11 July 2014

Tanzania: Activists Stress Their Oversight Role in Extractive Sector

CIVIL Society Organisations (CSOs) have described their oversight role on the extractive sector as inevitable if the natural resources are to benefit the country's economy.

Participants to a benchmarking exercise for CSOs on the natural resources charter that Uongozi Institute hosted said for legitimate, truthful and meaningful extraction of resources, CSOs must be involved.

Lawyers Environmental Action Team (LEAT) Executive Director, Mr Rugemeleza Nshala said since civil society speaks for the people, it had the role of oversight in policy formulation and implementation.

The CSOs said there was need for a new dispensation in the management of natural resources so the country would be the primary beneficiary.

He however said that the 12 precepts of the natural resources charter had not provided mechanisms for redressing past mistakes in the sector and seemed to be letting bygones be bygones.

"If you don't have just agreements, you can only come up with a new dispensation in the sector," he said, adding, "We should come up with a new dispensation and see that our country is the primary beneficiary in the management of oil and gas sectors."

Executive Director of Participation Agenda 2000, Mr Moses Kulaba, said it was important for the industry to be well coordinated as it had various crosscutting issues that went beyond one ministry along the industry chain.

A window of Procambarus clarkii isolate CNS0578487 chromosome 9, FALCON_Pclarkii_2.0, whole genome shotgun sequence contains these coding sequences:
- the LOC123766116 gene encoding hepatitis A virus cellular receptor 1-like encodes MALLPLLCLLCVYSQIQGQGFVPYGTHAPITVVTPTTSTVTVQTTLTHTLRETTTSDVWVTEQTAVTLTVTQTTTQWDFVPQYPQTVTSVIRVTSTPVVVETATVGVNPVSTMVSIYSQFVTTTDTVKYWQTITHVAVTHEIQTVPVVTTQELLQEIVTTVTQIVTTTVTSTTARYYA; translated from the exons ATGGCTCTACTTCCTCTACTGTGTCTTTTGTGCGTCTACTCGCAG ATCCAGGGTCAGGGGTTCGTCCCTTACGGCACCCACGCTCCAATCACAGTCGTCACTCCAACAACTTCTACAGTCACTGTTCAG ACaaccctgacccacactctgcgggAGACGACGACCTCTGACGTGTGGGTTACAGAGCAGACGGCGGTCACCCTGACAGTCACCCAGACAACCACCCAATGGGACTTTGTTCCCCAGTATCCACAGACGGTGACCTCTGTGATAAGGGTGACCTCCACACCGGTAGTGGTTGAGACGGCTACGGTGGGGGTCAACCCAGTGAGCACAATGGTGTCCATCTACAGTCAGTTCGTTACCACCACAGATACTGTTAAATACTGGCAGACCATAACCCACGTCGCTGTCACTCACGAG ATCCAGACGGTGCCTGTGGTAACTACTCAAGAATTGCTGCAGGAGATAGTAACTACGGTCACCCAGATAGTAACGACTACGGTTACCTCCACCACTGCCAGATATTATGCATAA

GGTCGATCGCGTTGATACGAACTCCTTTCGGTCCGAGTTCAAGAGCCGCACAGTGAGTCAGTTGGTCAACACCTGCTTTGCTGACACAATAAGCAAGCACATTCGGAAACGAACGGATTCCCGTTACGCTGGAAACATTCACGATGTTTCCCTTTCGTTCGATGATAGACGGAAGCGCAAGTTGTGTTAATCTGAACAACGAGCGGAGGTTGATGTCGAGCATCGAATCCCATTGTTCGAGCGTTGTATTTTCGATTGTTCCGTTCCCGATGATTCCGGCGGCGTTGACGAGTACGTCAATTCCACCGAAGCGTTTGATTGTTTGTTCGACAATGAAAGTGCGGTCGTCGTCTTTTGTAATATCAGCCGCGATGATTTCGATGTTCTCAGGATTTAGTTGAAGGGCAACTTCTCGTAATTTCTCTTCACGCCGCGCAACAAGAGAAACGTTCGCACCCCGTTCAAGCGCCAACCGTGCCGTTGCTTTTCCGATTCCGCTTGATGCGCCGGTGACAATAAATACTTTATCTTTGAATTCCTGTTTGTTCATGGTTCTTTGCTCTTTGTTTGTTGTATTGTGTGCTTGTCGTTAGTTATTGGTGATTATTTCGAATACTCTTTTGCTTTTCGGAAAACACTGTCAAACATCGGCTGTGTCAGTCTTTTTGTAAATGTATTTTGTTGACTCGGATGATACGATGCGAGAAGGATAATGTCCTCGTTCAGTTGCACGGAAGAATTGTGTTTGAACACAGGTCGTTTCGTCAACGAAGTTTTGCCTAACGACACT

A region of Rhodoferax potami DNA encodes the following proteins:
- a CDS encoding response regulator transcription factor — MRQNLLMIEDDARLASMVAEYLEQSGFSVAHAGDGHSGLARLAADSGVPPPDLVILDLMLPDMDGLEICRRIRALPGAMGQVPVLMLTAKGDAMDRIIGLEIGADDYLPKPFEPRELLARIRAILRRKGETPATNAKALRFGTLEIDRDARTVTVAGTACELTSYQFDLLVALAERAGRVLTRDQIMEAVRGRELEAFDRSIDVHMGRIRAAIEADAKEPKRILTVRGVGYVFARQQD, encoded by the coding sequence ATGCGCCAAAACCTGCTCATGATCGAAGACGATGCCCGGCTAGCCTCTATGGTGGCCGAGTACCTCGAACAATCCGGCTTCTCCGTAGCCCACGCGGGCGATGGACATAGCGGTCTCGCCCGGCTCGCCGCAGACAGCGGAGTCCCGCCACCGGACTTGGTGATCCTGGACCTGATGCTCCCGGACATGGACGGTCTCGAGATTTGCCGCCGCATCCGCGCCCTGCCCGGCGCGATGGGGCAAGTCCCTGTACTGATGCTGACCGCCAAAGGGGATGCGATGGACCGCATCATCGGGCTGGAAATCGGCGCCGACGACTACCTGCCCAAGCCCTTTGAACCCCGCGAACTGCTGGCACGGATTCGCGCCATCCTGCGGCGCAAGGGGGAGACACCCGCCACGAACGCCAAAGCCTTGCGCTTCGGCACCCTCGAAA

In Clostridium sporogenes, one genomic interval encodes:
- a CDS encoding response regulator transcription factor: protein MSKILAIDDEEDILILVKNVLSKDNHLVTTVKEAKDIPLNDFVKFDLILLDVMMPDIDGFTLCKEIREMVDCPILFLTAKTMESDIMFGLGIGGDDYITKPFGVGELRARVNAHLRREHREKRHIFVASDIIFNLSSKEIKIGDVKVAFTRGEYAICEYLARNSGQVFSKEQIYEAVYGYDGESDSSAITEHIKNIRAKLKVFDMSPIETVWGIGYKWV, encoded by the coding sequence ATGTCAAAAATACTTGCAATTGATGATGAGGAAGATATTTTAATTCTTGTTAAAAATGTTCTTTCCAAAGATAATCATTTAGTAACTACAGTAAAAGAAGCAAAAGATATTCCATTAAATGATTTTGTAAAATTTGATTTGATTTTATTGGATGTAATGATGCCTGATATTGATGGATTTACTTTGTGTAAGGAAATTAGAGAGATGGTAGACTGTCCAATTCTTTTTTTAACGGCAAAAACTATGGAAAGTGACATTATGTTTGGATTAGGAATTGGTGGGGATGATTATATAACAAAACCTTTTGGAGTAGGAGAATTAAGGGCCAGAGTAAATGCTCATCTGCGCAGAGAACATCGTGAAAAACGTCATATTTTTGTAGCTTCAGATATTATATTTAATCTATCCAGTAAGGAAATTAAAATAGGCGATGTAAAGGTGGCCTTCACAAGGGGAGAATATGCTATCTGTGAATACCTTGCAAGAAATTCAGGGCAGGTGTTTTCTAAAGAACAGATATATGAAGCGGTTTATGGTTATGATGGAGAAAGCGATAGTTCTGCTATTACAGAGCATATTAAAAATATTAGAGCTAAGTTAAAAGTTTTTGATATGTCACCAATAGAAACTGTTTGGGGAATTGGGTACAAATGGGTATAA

Standing Committee on Economics, Justice and Integrity coordinator, Ms Grace Masalakulangwa, said once the charter was fully domesticated, subsequent governments should sustain the good proposals that will already have been implemented. She said what they ultimately came up with should be translated into action.

Addressing members of CSOs earlier, Uongozi Institute Chief Executive Officer, Dr Joseph Semboja, said discovery of more significant hydrocabons gave people renewed hope with so much research and stakeholders already involved.

He said the charter would help the government manage the natural resources within expectations of the populace. "Through this process, we want to see where we stand.

The process will help us understand our position and be able to work out our next direction," he said Yesterday's meeting aimed at getting views of CSOs. It was facilitated by Revenue Watch Institute Senior Regional Associate, Mr Silas Olan'g.

When more significant gas production starts after 2022, government revenue has the potential to grow to as much as 2.5 billion US dollars per year, an amount that far exceeds foreign aid flows.

Yesterday's forum highlighted the need for good governance and transparency in overseeing natural resources that include minerals, oil and gas.

Recognising the challenges that come with the industry, the Chief Secretary, Ombeni Sefue, last year tasked UONGOZI Institute to lead a project that aims to improve natural resource revenue allocation decisions so that they accelerate human development gains. Entitled the "Tanzania Natural Resource Charter Process," the work is drawing extensively on the Natural Resource Charter (NRC) framework as a tool for policy analysis and decision making. The Charter also notes that resource governance requires decision makers to be accountable to an informed public and that the government should encourage efficient exploration and production operations and allocate rights transparently. Among others, it urges that tax regimes and contractual terms should enable the government to realise the full value of its resources consistent with attracting necessary investment. It should be robust to changing circumstances and that the government should pursue opportunities for local benefits and account for, mitigate and offset the environmental and social costs of resource extraction projects.


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